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Comment: VIDEO from private collection. 1999 Artificial Eye (small box) (Widescreen) (129 mins) (PG certificate) (PAL) release (175), with the original Greek Language & ENGLISH SUBTITLES, just as shown. Tape & sleeve are both still in absolutely superb, 'Like New' condition. Box is Brand New. Watched again just before listing - played perfectly. Dispatched packed in a well-padded jiffy bag/box, by 1st class Royal Mail/Airmail, usually within 1 day.
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Eternity And A Day [VHS] [1998]

4.4 out of 5 stars 9 customer reviews

2 used from £4.00

Product details

  • Actors: Bruno Ganz, Isabelle Renauld, Fabrizio Bentivoglio, Achileas Skevis, Alexandra Ladikou
  • Directors: Theodoros Angelopoulos
  • Writers: Theodoros Angelopoulos, Petros Markaris, Tonino Guerra
  • Producers: Amedeo Pagani, Eric Heumann, Giorgio Silvagni, Phoebe Economopoulos
  • Format: PAL, Subtitled, Dolby, Colour, Widescreen
  • Language: English, Greek
  • Classification: PG
  • Studio: Artificial Eye
  • VHS Release Date: 15 Nov. 1999
  • Run Time: 129 minutes
  • Average Customer Review: 4.4 out of 5 stars  See all reviews (9 customer reviews)
  • ASIN: B00004D06D
  • Amazon Bestsellers Rank: 308,807 in DVD & Blu-ray (See Top 100 in DVD & Blu-ray)

Product Description

Product Description

Ailing Greek poet Alexander (Bruno Ganz) is preparing to put his affairs in order, resigned to the fact that he is not long for this world. After a visit to his daughter, however, Alexander finds himself thinking of his late wife, remembering happier times. When he encounters a small boy (Ahellis Skevis) who has been abducted by an illegal adoption ring, Alexander determines to rescue the child and return him to his home. En route he rediscovers his zest both for writing and life itself, making an inspiring journey of self-discovery in which past and present are intertwined.

Customer Reviews

4.4 out of 5 stars
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Top Customer Reviews

Format: VHS Tape
The film starts and ends with the sight and sound of the sea and the voice of the mother of the main male character, the author (A). The sea rolls softly while the voice of the mother is penetrating. The authors wife, his daughter, his mother and his relatives are live their own lives which does not connect with A. In the opening scenes his most important relationship is described. As a child A and two other boy run into the sea. Later in the film A, as a middle aged, man goes back to an island he visited with these two boys . These parts form the frame of the film. The very focus is the interplay between the middle aged A and a 10 year old Albanian refugee boy. As in Angelopolous previous film, The Gaze of Odysseus, the film gives references to the rich Greece history.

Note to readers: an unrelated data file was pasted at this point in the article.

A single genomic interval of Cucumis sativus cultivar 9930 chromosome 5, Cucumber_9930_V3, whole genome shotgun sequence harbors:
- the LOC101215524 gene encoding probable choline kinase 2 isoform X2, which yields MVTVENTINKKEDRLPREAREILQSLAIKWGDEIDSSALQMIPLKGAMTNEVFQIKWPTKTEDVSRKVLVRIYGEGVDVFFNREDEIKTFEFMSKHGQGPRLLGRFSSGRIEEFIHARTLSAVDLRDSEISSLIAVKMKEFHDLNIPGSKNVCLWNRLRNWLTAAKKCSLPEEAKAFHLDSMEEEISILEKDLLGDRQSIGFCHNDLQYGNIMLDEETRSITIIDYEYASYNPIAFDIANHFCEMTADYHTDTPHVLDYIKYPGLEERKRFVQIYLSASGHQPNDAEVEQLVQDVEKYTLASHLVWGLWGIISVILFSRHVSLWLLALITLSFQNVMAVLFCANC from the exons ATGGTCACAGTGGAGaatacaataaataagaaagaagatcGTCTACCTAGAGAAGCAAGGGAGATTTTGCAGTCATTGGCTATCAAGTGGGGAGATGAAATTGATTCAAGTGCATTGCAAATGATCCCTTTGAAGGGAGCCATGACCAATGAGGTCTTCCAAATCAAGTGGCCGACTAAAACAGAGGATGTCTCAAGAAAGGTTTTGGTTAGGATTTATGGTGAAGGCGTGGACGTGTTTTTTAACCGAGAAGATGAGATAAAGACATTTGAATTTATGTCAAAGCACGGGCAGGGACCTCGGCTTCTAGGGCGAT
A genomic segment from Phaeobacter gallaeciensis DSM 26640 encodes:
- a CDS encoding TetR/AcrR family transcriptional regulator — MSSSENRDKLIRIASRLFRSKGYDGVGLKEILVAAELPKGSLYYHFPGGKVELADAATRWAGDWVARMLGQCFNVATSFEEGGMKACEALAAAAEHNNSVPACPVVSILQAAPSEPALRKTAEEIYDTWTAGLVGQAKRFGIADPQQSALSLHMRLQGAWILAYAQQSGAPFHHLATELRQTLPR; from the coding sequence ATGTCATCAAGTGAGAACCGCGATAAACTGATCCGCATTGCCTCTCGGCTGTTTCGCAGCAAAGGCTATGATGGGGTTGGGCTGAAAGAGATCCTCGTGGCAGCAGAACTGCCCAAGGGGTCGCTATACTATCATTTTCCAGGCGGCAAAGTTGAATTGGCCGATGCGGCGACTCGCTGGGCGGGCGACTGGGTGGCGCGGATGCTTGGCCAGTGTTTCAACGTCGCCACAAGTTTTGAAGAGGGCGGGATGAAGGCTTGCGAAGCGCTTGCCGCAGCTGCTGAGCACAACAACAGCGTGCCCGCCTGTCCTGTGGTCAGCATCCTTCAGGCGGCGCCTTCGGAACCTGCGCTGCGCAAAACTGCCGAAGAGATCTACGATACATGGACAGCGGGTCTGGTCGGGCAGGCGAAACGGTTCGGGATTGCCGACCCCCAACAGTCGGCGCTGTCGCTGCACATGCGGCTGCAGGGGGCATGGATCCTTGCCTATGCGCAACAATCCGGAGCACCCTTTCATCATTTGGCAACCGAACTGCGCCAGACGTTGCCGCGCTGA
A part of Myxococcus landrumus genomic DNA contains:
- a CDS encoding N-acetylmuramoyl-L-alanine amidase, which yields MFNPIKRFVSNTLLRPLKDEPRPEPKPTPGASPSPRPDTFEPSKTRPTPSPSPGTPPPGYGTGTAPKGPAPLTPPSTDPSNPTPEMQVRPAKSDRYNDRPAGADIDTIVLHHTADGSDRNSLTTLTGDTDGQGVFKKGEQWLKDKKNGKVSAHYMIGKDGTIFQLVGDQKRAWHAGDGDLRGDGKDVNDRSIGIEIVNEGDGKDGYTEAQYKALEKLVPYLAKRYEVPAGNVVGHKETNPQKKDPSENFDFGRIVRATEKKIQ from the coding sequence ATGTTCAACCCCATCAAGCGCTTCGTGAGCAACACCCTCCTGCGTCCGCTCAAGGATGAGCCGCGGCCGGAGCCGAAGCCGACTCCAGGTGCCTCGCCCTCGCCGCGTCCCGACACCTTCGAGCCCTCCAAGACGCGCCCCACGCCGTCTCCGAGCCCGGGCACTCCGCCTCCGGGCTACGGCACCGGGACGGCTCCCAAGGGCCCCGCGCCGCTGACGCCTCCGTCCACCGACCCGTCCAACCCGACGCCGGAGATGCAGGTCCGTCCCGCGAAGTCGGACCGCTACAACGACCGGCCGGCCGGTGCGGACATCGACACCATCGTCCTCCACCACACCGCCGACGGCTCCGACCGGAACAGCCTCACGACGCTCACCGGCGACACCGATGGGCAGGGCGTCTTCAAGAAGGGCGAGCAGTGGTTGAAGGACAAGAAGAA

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Format: DVD
The most Bergmanesque of Angolopoulos's films. Simpler and less epic than most of his work, with fewer of his trademark breathtaking images and grand themes. Yet this story of a dying writer spending his last day before entering the hospital -- never to leave -- has a deeply elegiac melancholy, and his attempts to find meaning by saving an Albanian street urchin are often moving, if occasionally sappy. The same is true of Bruno Ganz' (unfortunately dubbed) relationship with his wife and family, told mainly in flashback. Much is moving, some is hokey and forced. But Ageloupolus' use of images to make film a poetic medium is always worth watching, even when flawed.

The Greek 'New Star' disc, only available a short while, was supervised by Angelopoulos, and is an improvement over the other available discs.
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Format: DVD
The movie captures the title magnificently. Very poetic. Angelopoulos avoids sentimentality while portraying Alexander's lonliness and isloation of man. The little Albanian boy's exile from his own people and the Greek Italian poet's barrier from his own people through lack of language forcing him to buy words for his poem are mirrored by the selling of Alexander's house and the selling of the boys. Photography is superb, with the absense of shadows very reminicent of Angelopoulos's other masterpiece, 'The Weeping Meadow'. Alexander is imprisoned in his environment though absense of relationships. This is his 'one day'.
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Format: Audio CD Verified Purchase
This soundtrack is equally on a par to her soundtrack to Ulysses Gaze which is one of my favourite pieces of music, similar haunting tones which are very evocative and I found spine tingling at times. Was unsure about the spoken phase at the end, but other than that no complaints
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By A Customer on 3 Nov. 2002
Format: VHS Tape
A very remarkable film. An eloquent and honest picture of life. Its honesty is breath-taking. The music is superb. A film that will not be forgotten.
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